Re­silient SA prop­erty mar­ket weathers the storms of eco­nomic un­cer­tainty

Weekend Argus (Saturday Edition) - - PROPERTY - SAT­UR­DAY

DE­SPITE a lo­cal and global eco­nomic land­scape char­ac­terised by un­usu­ally high lev­els of eco­nomic and po­lit­i­cal un­cer­tainty, the South African prop­erty mar­ket re­mains re­mark­ably re­silient, ac­cord­ing to the Win­ter 2016 is­sue of “The Study”, a re­port which in­cor­po­rates the Pam Gold­ing Res­i­den­tial Prop­erty In­dex.

Pub­lished by Pam Gold­ing Prop­er­ties Re­search, “The Study” pro­vides in­sights into the dy­nam­ics of the res­i­den­tial prop­erty mar­ket.

The re­port says in part this re­silience re­flects pock­ets of strength in the na­tional hous­ing mar­ket, such as the boom­ing West­ern Cape mar­ket, but it is also at­trib­ut­able to the struc­tural un­der­pin­ning of a young pop­u­la­tion and the grow­ing in­flu­ence of first-time buy­ers. As a re­sult, prop­erty can pro­vide an ex­cel­lent in­vest­ment op­por­tu­nity dur­ing un­cer­tain times.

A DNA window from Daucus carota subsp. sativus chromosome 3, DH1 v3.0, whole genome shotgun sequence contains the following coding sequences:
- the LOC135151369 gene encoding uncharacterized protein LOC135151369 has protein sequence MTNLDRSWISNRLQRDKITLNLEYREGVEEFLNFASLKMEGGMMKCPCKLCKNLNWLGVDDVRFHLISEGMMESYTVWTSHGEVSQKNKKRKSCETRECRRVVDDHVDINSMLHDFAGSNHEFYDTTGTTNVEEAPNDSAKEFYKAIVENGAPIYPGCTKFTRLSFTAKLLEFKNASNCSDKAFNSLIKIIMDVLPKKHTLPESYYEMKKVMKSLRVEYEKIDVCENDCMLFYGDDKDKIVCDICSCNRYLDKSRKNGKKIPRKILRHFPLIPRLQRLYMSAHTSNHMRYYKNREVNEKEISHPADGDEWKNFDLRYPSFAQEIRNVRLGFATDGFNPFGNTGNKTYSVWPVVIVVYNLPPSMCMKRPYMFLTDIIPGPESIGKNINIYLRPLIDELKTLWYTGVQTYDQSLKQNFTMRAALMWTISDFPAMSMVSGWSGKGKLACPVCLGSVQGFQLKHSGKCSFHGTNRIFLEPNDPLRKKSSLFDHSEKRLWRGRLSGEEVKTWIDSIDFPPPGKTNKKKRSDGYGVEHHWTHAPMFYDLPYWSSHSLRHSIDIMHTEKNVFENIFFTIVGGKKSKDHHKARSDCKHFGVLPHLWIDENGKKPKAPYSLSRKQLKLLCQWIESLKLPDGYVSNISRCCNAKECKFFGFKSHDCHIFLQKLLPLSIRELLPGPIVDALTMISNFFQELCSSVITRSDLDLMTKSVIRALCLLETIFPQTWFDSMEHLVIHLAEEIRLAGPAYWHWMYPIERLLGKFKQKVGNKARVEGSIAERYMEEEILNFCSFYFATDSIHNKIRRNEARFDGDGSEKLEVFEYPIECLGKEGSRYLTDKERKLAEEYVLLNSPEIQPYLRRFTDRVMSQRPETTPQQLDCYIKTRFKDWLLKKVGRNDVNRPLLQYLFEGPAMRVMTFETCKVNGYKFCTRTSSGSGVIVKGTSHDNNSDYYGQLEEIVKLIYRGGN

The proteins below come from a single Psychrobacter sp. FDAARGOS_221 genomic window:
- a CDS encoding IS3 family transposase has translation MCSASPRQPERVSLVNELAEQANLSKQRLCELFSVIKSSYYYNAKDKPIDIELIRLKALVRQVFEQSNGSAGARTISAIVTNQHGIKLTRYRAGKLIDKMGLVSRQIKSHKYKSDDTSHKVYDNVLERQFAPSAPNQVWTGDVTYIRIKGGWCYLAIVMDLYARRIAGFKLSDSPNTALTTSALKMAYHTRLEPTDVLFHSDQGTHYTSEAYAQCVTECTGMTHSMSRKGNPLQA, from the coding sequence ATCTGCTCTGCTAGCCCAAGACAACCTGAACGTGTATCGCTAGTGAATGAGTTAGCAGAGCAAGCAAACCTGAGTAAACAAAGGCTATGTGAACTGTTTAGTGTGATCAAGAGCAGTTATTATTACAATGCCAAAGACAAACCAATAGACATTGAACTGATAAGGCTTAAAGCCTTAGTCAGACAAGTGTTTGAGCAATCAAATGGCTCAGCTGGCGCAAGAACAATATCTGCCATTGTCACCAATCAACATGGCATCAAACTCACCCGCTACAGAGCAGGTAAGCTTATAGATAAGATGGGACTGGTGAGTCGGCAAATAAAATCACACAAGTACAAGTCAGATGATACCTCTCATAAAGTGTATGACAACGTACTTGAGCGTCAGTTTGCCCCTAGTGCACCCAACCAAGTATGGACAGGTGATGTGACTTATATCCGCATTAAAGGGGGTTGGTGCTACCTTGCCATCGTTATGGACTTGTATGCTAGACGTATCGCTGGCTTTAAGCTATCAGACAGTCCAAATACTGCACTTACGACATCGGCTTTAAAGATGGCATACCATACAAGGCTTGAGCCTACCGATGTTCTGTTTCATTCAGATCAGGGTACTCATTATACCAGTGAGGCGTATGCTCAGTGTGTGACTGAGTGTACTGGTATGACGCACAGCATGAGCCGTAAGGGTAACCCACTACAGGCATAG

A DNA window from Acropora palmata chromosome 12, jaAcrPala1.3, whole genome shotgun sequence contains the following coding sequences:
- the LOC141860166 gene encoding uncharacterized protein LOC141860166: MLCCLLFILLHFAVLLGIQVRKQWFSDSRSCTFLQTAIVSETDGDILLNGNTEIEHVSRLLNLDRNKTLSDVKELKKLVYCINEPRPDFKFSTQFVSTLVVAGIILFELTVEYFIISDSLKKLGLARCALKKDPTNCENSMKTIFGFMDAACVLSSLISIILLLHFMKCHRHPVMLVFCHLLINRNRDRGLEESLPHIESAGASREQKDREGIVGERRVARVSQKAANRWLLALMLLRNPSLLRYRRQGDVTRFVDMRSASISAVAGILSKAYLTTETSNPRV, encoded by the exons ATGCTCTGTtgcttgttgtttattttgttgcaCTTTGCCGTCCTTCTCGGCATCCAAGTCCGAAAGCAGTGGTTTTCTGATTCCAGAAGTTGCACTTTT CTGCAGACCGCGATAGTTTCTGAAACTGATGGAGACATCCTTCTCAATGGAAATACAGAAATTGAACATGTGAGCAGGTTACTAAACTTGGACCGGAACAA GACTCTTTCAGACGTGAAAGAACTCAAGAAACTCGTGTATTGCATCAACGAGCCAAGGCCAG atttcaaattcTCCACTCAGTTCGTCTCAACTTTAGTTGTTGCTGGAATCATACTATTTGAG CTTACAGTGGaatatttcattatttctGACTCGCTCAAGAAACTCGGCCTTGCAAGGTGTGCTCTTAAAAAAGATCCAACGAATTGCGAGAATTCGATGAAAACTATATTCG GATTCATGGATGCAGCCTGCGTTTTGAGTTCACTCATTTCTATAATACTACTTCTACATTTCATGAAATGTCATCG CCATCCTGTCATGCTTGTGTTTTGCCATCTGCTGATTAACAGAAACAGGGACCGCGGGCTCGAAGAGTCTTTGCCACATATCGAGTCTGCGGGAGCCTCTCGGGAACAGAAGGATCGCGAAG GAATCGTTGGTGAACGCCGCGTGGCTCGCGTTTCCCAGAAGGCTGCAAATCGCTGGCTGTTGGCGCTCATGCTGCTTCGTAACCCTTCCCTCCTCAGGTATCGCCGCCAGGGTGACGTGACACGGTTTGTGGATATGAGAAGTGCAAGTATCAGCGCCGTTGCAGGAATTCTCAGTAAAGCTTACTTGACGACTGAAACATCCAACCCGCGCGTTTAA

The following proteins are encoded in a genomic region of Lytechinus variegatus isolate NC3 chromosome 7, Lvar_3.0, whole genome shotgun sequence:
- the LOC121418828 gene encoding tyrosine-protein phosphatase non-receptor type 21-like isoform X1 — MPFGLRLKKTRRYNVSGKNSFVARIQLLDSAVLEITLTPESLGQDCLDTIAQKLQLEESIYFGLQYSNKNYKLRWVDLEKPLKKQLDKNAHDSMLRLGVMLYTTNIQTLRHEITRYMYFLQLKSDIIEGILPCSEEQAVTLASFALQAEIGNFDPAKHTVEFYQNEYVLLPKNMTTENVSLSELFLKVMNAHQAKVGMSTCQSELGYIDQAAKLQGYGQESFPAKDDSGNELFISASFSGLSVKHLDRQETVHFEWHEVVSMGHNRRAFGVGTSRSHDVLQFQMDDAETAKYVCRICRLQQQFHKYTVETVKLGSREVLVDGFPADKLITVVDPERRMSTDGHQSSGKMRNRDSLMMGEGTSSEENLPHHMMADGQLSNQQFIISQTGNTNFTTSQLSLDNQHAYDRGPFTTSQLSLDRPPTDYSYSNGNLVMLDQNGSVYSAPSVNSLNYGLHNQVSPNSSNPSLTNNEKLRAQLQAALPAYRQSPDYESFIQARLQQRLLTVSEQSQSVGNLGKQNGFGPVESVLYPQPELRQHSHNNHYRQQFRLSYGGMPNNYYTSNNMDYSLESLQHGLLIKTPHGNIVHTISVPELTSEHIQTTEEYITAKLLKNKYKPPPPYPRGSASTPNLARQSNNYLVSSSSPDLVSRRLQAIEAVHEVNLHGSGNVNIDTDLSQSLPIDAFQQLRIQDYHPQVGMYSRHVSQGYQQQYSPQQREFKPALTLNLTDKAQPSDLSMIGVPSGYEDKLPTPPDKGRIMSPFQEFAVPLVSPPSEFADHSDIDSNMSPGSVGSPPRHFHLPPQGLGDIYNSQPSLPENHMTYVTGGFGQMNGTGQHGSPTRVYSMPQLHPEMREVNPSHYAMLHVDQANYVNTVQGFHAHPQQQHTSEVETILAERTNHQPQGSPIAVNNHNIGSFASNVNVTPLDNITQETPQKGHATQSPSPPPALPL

Dr An­drew Gold­ing, chief ex­ec­u­tive of the Pam Gold­ing Prop­erty group, says the con­tin­ued re­silience of the SA hous­ing mar­ket in 2016 has sup­ported a better than ex­pected mar­ket per­for­mance, given that it is oc­cur­ring against a back­ground of per­sis­tently weak eco­nomic growth and a slow, but steady in­crease in in­ter­est rates.

After av­er­ag­ing at a 6.4 per­cent in­crease dur­ing the first quar­ter, the Pam Gold­ing Res­i­den­tial Prop­erty In­dex re­veals that na­tional house price in­fla­tion con­tin­ued to strengthen, ris­ing by 6.7 per­cent in May from prior year lev­els.

In part, the con­tin­ued rise in na­tional house price in­fla­tion may be at­trib­ut­able to the resur­gence in gen­eral con­sumer in­fla­tion in re­cent months, with an av­er­age in­fla­tion rate of 6.7 per­cent fore­cast for 2016 – up from 4.6 per­cent last year. This has re­sulted in re­newed price pres­sures through­out the econ­omy, in­clud­ing the hous­ing mar­ket.

Says Gold­ing: “It seems the strength of the na­tional hous­ing mar­ket is largely at­trib­ut­able to two dom­i­nant trends – the con­tin­ued, ro­bust per­for­mance of the West­ern Cape mar­ket rel­a­tive to the na­tional mar­ket and the ro­bust growth in the prices of homes in the lower in­come price band.